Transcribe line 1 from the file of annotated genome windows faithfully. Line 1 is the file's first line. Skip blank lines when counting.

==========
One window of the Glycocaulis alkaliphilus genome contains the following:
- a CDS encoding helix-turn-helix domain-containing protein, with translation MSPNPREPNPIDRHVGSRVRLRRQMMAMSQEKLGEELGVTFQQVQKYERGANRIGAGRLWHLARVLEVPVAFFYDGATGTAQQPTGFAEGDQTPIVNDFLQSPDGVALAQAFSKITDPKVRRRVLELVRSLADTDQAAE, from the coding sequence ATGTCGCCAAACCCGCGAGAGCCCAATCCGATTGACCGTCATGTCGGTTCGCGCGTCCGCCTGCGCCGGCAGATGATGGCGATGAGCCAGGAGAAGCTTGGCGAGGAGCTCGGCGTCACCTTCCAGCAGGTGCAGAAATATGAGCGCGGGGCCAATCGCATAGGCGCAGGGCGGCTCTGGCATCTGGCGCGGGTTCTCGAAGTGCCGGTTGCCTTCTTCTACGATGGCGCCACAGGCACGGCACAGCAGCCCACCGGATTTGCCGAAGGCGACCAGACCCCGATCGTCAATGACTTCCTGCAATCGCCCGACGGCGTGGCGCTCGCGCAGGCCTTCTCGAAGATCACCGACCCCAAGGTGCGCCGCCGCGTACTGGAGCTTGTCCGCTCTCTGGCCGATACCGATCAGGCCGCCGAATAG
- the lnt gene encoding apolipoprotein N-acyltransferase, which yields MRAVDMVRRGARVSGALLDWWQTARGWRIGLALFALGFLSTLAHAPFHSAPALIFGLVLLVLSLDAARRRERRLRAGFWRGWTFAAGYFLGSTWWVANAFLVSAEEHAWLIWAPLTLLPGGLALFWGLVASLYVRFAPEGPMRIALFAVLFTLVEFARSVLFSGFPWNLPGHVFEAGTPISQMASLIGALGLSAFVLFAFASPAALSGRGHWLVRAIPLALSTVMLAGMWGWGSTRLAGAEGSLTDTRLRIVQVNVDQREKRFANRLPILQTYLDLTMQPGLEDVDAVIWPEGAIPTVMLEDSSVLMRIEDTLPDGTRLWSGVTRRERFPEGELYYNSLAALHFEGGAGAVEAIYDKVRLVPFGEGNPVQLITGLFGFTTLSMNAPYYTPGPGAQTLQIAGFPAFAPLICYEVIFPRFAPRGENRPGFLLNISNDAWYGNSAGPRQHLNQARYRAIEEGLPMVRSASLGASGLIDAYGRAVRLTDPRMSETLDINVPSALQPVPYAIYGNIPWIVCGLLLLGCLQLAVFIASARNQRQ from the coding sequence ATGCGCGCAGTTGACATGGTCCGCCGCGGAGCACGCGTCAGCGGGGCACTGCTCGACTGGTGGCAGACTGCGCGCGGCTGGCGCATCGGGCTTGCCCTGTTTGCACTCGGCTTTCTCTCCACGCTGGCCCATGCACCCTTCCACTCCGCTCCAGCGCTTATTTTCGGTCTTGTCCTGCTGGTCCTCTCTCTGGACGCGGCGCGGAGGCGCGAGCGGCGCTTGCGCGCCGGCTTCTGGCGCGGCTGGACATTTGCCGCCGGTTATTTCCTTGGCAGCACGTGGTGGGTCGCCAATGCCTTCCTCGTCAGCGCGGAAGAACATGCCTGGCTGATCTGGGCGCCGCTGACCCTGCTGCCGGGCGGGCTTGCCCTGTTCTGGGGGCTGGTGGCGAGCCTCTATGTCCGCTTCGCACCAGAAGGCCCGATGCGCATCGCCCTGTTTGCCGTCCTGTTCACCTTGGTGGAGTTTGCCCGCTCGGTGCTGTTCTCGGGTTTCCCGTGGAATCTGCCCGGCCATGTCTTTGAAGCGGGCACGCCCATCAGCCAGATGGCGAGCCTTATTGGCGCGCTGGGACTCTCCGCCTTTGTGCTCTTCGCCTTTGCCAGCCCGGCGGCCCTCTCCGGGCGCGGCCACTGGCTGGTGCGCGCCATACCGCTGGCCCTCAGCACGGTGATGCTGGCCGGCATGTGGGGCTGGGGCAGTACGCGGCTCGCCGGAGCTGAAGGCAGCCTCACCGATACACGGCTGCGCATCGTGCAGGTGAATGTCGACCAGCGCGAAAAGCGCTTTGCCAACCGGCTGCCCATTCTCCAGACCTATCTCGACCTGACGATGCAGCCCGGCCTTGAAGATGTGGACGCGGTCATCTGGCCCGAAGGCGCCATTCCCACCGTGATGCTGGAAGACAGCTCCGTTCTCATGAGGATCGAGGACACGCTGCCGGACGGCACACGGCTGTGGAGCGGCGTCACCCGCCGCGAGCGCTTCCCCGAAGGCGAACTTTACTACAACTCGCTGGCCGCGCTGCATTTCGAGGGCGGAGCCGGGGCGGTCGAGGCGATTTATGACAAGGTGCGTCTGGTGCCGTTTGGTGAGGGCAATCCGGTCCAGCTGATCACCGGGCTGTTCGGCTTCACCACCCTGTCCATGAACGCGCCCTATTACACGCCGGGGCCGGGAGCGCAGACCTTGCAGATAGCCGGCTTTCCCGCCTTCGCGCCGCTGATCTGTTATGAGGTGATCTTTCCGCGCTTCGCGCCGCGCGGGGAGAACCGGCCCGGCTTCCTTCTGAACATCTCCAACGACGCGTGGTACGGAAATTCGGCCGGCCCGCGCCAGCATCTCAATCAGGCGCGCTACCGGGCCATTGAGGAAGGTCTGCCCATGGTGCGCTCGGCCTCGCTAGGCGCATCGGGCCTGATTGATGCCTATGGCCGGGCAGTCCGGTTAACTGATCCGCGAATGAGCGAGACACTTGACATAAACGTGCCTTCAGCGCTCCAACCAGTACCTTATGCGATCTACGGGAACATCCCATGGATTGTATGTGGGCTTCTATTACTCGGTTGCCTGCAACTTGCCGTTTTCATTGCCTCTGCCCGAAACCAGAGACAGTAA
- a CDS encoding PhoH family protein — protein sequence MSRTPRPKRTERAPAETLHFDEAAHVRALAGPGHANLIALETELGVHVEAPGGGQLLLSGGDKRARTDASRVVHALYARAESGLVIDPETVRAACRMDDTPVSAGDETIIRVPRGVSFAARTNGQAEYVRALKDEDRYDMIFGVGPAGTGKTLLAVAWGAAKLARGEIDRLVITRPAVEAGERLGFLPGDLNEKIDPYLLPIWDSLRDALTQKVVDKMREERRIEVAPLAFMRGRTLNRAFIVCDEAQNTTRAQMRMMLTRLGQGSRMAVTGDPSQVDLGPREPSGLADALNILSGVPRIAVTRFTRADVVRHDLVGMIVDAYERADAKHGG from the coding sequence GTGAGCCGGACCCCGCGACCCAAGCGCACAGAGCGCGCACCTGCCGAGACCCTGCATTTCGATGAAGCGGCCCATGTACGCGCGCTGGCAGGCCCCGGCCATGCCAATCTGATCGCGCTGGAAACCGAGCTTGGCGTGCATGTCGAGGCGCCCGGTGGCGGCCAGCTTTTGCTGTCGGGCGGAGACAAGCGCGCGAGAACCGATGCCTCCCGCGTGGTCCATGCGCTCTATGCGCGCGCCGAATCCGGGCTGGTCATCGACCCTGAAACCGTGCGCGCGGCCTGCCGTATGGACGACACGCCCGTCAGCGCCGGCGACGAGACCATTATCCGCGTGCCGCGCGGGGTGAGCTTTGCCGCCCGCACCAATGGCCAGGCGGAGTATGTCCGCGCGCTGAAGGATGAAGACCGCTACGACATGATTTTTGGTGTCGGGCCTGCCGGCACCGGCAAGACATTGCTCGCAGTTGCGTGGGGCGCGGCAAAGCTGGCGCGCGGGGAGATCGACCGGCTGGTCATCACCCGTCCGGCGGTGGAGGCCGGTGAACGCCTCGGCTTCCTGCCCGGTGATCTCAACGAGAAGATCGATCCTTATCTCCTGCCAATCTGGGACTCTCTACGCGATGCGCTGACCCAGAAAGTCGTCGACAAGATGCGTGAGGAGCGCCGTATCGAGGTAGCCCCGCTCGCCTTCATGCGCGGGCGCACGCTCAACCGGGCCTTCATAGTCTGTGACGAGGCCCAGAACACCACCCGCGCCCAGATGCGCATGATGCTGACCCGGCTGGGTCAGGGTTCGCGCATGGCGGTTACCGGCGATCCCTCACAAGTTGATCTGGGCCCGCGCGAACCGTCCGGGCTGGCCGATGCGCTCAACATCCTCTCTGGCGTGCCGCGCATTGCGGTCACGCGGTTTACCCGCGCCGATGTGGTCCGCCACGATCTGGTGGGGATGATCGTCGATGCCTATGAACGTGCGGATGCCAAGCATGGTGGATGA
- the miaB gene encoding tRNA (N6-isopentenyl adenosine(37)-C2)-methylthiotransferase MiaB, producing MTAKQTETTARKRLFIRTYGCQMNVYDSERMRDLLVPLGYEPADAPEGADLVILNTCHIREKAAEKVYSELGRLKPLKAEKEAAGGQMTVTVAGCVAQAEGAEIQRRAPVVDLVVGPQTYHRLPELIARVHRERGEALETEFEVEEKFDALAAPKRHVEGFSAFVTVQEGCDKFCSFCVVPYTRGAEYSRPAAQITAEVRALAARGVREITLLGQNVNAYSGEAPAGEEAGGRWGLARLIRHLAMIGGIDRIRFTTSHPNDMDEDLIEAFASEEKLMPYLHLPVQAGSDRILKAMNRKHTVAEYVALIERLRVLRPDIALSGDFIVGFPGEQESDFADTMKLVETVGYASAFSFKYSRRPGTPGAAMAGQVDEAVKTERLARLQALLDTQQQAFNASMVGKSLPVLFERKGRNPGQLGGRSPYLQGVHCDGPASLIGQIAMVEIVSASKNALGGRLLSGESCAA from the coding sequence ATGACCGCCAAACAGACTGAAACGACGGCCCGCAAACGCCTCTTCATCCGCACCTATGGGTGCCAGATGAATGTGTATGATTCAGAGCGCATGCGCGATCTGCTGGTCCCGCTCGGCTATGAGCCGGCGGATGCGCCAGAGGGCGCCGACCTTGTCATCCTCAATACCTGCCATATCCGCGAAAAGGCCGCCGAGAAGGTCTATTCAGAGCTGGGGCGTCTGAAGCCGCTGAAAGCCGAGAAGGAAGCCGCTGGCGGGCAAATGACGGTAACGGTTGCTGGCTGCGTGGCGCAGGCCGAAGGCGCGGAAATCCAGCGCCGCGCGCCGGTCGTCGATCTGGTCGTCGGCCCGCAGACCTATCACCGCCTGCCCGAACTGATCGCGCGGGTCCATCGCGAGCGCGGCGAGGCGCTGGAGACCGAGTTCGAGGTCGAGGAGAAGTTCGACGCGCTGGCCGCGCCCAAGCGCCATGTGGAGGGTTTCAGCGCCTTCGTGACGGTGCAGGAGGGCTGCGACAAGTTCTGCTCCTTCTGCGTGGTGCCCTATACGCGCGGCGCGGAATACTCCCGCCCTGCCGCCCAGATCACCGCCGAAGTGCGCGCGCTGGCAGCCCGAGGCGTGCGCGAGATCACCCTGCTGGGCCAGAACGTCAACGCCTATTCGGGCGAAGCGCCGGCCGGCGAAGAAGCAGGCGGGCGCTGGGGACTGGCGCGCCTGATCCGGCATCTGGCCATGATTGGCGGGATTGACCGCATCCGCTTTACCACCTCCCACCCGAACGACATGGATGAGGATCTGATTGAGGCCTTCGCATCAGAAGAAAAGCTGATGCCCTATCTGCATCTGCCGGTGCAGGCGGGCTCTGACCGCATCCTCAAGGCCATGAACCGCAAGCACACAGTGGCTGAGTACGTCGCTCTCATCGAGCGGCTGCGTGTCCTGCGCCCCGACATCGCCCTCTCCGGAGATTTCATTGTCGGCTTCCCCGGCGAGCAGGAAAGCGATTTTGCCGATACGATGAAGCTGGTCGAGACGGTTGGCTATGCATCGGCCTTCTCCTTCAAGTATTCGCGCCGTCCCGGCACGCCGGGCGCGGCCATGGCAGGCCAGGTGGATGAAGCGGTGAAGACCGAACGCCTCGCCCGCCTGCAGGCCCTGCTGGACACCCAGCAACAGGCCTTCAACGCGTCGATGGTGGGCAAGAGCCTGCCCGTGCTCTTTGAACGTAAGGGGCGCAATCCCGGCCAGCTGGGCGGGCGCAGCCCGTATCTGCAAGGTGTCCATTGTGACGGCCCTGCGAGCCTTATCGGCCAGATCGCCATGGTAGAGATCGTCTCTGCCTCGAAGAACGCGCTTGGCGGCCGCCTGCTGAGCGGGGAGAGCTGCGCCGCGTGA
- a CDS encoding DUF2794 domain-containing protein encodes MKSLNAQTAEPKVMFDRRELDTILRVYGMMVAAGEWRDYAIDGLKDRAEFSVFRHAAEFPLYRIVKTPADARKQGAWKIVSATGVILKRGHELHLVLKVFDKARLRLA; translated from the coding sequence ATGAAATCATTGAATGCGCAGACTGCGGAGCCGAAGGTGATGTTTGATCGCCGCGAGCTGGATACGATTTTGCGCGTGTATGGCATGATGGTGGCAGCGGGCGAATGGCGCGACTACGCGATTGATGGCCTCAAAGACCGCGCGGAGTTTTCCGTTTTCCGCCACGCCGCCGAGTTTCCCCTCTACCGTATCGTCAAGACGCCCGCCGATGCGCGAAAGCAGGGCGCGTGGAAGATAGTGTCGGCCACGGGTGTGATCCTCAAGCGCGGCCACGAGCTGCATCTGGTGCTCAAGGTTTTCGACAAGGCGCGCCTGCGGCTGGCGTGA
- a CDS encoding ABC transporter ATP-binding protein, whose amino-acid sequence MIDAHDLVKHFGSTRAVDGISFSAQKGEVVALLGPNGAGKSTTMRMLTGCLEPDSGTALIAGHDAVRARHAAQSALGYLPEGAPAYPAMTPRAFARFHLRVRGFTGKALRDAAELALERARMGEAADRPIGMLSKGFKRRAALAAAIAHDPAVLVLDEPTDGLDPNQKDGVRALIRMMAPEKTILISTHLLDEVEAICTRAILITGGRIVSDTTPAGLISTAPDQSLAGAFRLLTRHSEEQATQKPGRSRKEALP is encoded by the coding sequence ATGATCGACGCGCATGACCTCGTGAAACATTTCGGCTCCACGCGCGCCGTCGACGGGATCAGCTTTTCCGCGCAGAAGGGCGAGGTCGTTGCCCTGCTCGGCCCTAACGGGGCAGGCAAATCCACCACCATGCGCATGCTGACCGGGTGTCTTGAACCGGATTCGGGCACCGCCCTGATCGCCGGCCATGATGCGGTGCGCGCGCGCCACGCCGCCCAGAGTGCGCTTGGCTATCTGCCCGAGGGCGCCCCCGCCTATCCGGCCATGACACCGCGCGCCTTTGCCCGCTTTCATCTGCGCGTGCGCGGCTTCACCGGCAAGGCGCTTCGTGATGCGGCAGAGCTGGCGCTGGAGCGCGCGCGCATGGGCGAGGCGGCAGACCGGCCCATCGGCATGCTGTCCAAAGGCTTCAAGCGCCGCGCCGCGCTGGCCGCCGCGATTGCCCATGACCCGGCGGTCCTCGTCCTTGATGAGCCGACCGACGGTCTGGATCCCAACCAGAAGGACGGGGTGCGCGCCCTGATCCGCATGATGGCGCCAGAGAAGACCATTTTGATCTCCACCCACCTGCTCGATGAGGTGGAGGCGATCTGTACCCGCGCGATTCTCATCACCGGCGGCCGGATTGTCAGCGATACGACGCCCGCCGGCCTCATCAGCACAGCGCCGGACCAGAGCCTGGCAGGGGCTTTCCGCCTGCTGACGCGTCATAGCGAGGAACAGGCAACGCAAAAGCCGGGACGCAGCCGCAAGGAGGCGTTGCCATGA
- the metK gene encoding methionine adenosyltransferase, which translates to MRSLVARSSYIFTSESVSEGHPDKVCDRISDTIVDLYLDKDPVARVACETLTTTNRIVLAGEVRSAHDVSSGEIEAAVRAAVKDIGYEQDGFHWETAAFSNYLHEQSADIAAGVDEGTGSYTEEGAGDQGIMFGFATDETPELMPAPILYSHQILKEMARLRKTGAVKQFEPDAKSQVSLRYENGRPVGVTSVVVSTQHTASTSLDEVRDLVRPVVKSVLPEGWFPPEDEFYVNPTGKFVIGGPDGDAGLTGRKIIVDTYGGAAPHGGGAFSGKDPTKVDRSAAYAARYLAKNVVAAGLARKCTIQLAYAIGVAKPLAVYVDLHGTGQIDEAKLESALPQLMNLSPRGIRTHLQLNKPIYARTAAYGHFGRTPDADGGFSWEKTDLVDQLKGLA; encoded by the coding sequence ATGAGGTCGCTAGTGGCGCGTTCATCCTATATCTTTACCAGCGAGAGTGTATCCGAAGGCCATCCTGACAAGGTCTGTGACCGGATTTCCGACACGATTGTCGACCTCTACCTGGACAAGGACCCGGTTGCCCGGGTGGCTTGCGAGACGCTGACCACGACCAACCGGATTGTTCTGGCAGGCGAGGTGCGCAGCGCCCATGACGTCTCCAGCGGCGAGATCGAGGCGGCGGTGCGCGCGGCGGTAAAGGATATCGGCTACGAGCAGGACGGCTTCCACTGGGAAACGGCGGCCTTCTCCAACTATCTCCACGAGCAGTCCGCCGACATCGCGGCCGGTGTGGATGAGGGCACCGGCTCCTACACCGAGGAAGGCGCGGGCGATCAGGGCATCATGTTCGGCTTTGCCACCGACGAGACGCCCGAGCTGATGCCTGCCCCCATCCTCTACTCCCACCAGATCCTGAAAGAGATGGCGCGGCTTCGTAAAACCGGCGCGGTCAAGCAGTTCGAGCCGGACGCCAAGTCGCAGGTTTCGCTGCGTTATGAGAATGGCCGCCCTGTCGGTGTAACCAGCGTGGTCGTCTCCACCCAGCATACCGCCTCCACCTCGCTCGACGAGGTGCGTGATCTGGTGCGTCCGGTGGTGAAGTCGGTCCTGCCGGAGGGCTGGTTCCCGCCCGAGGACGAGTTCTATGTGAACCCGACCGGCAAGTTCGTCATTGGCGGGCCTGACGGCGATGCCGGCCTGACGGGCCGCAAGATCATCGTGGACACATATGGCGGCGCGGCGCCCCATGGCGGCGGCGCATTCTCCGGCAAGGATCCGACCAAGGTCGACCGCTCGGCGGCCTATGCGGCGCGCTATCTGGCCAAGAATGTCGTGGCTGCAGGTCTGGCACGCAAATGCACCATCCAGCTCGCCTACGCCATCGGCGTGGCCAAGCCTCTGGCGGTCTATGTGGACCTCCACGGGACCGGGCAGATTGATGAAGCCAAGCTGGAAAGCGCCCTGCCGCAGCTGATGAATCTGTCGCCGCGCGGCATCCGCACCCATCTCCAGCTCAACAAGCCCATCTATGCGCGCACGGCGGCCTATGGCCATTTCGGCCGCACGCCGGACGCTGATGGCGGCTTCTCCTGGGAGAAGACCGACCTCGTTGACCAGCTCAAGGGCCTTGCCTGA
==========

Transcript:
One window of the Glycocaulis alkaliphilus genome contains the following: